Security Roundup August 2023
In the month of August; we saw UK police forces give away their data, teens from the Lapsus$ group stand trial for stealing data, ransomware being spread through compromised Cisco VPN accounts, APTs slipping through the net at Barracuda and something that doesn’t “ad” up at Google.
Multiple UK Police Forces Suffer Data Breaches
There has been a growing trend of police forces across the UK suffering data breaches, which continue apace this month.
The Metropolitan Police said data about its officers, including names, ranks, vetting and salary levels, were breached via unauthorised access to a supplier’s IT systems. The Sun reported that 47,000 personnel may have been impacted. The force has reported the breach to the National Crime Agency and the Information Commissioner’s Office (ICO).
The Police Service of Northern Ireland (PSNI) had a shocker by mistakenly publishing the names, ranks, departments and locations of every serving police officer in the PSNI. A spreadsheet was posted online for several hours before being removed by a hosting provider. Given the history of paramilitary groups targeting police officers in Northern Ireland, the breach is being taken extremely seriously. The Northern Ireland Secretary, Chris Heaton-Harris, stated that he was “deeply concerned” about the breach. The ICO has been informed.
Norfolk and Suffolk Police also revealed the personal information of 1,230 people, including victims of crime and witnesses, was included in Freedom of Information (FOI) responses issued by the forces. The two East Anglian constabularies said a “technical issue” meant raw crime report data was included in a “tiny percentage” of FOI responses issued between April 2021 and March 2022. The forces added that the data was hidden from anyone opening the files, but it should not have been included. The personal details shared were held on a specific police system and related to crime reports.
The list above is, sadly, not exhaustive!
Lapsus$ Hackers Stand Trial
Two teenage members of the Lapsus$ cyber-crime gang were found guilty by a jury of compromising Uber and Nvidia’s computer systems, blackmailing Rockstar Games, and targeting other high-profile victims. Arion Kurtaj, 18, and an unidentified 17-year-old were convicted at Southwark Crown Court in London and are awaiting sentencing. Kurtaj, who was assessed as unfit for trial, was not judged as guilty or not guilty, but on whether he committed the accused actions.
The jury found that Kurtaj committed 12 offences, including computer intrusion, blackmail, and fraud. The 17-year-old was convicted of fraud, blackmail, and unauthorised computer disruption. The Lapsus$ group, which included these two teens, also attempted to extort BT, Microsoft, Samsung, Vodafone, Revolut, and Okta between 2021 and 2022.
They initially infiltrated BT and EE servers, demanding a £3.1 million ransom, though payment wasn’t made. They stole data, leading to around £100,000 being stolen from cryptocurrency wallets. In 2022, they breached Nvidia, obtaining sensitive information and leaking files, including a Windows malware-signing key. They also stole and revealed unreleased content and code for Grand Theft Auto 6.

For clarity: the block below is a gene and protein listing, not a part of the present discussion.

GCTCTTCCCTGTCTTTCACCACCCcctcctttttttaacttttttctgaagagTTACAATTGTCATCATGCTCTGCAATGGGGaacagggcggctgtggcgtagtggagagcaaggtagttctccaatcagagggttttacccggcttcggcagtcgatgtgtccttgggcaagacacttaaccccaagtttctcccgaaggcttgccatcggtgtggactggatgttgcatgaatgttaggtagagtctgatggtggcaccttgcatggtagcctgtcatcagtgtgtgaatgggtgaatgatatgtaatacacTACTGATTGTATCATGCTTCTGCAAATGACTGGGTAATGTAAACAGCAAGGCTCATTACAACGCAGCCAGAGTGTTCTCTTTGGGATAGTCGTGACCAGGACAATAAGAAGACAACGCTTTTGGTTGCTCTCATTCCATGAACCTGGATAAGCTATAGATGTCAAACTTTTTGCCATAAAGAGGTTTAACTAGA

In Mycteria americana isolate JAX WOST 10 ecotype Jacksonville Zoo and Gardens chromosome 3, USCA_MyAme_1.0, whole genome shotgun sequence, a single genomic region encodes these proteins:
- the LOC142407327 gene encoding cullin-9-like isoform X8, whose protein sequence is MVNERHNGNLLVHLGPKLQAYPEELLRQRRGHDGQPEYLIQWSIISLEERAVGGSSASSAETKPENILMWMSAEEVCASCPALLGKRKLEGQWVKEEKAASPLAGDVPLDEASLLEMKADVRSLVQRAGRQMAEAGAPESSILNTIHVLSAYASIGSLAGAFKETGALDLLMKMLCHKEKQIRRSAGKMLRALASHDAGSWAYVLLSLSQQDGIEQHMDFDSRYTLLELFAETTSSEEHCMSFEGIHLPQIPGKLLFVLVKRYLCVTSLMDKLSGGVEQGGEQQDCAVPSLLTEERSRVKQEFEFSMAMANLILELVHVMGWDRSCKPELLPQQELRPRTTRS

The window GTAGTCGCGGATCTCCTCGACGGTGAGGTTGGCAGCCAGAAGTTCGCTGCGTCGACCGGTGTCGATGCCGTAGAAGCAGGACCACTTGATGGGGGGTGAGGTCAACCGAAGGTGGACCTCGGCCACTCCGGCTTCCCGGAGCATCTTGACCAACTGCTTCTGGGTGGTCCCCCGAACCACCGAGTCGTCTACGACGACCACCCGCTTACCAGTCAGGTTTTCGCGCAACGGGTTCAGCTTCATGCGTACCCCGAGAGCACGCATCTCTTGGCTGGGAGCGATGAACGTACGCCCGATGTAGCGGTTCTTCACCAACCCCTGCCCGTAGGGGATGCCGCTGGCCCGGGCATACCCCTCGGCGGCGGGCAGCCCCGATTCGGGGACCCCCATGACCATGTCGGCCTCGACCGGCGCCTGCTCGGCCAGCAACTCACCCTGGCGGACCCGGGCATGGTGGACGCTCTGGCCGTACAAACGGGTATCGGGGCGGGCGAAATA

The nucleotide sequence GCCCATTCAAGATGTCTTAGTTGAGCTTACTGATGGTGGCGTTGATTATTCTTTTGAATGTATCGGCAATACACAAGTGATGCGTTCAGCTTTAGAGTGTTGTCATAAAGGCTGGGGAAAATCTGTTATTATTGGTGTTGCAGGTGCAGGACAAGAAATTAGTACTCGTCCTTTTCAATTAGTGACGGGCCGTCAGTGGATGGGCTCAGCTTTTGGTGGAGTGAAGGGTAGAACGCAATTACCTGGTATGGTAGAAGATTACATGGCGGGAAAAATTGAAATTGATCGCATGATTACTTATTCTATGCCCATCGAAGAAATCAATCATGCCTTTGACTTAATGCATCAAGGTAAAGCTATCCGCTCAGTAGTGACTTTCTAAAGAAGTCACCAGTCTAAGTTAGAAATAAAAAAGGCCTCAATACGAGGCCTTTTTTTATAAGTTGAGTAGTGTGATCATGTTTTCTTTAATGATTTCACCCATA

The US Department of Homeland Security’s Cyber Safety Review Board investigated the threat posed by the teen hackers in connection with Lapsus$, recommending Congress fund juvenile cybercrime prevention programs and align federal and state law enforcement authorities.
Barracuda Email Gateways Vulnerable Despite Recent Patches
The US Federal Bureau of Investigation (FBI) is warning that Barracuda Networks Email Security Gateway (ESG) appliances patched against a recently disclosed critical flaw continue to be at risk of potential compromise from suspected Chinese hacking groups.
It also deemed the fixes as “ineffective” and that it “continues to observe active intrusions and considers all affected Barracuda ESG appliances to be compromised and vulnerable to this exploit.”
Tracked as CVE-2023-2868 (CVSS score: 9.8), the zero-day bug is said to have been weaponised as early as October 2022, more than seven months before the security hole was plugged. Google-owned Mandiant is tracking the China-nexus activity cluster under the name UNC4841.
Ransomware Targets Cisco VPN Accounts
Akira Group, a relatively new entrant to the ransomware scene, has been targeting businesses using Cisco’s VPN products. By logging into compromised accounts, Akira’s members could breach corporate endpoints, steal sensitive data, and ultimately deploy ransomware.
This is according to research by multiple cyber security firms, although these firms cannot be sure how Akira obtained the login credentials for the VPN service. There are common tools available for attacking Cisco AnyConnect (or, as it’s now known, Secure Client), therefore Protos always advocate putting multi-factor authentication on your VPN services.
Google Sponsored Advertising Fraud
Reports of cyber criminals abusing Google’s advertising platform by creating sponsored links to impersonations of legitimate websites. Fraudsters are paying to have their false websites appear at the top of search results to trick users into clicking on links and, unwillingly, interacting with their dodgy domain. Even though the sites are fake, they can display legitimate URLs for popular websites such as Amazon. Read the full article here.
The best defence from these scams is to employ some ad-blocking mechanism. For Chromium-based browsers such as Microsoft’s Edge, Google Chrome and Opera, Protos advises installing the extension “UBlock Origin”. An alternative to installing extensions would be to migrate to a browser focused on user privacy, such as Brave or Firefox.
If you need any advice on this issue or any other cyber security subjects, please contact Protos Networks.
Email: [email protected]
Tel: 0333 370 1353